With this reviewing expertise, I really wanted to know of any theatre companies she felt we as a community needed to keep an eye out for. "Imprint Theatreworks with Joe Messina and Ashley H. White is absolutely a company to be looking out for. They seem to have a really edgy take on the theatre process and I think they are going to have a lot of exciting stuff coming out. For me personally my interaction with Lakeside Community Theatre in The Colony has been a very positive experience. I feel like that is a theatre that is not often heard of and maybe overlooked. They are off 121 and what I like about them is that their board on the production side is very supportive. They respect the artists to make their decisions."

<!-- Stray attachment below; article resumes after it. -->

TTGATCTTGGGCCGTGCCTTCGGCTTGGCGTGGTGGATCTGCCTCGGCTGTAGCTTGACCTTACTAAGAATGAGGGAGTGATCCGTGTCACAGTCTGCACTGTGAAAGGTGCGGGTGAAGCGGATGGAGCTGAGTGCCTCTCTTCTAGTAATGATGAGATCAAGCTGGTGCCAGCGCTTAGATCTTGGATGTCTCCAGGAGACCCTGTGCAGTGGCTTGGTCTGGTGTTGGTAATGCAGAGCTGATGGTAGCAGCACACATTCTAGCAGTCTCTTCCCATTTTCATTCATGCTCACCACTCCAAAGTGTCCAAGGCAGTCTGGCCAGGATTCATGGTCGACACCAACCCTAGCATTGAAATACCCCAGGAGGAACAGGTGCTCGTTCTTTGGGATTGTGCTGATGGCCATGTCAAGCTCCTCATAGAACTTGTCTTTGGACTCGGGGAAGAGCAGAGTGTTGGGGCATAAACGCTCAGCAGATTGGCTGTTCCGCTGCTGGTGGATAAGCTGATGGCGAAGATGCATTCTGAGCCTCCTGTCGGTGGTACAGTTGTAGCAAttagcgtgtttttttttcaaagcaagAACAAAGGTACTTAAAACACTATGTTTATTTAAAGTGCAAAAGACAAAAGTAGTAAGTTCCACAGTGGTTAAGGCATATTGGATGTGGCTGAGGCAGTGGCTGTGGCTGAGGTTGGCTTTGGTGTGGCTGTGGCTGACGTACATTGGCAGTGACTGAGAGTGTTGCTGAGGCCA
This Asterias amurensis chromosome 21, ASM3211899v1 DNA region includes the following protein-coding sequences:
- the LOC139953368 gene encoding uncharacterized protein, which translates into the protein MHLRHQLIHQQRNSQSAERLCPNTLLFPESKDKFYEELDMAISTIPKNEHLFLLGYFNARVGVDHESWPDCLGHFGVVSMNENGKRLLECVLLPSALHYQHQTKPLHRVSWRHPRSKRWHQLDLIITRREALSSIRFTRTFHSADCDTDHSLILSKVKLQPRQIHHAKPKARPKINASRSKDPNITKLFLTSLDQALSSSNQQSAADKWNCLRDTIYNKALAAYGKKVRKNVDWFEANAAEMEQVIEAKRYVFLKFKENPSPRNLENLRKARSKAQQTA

To wrap it up I asked Christina what her goals were for this next season. "I really want to dance more before I get to old to do so. There are some big dancing roles that I would like to take a bite out of. Being a dancer first you kind of get thrown into the ensemble so I've been really working on my acting skills and taking vocal lessons to become that triple threat. Practice what you preach. And as for choreographing, I will be doing that until I am 99."
God bless that!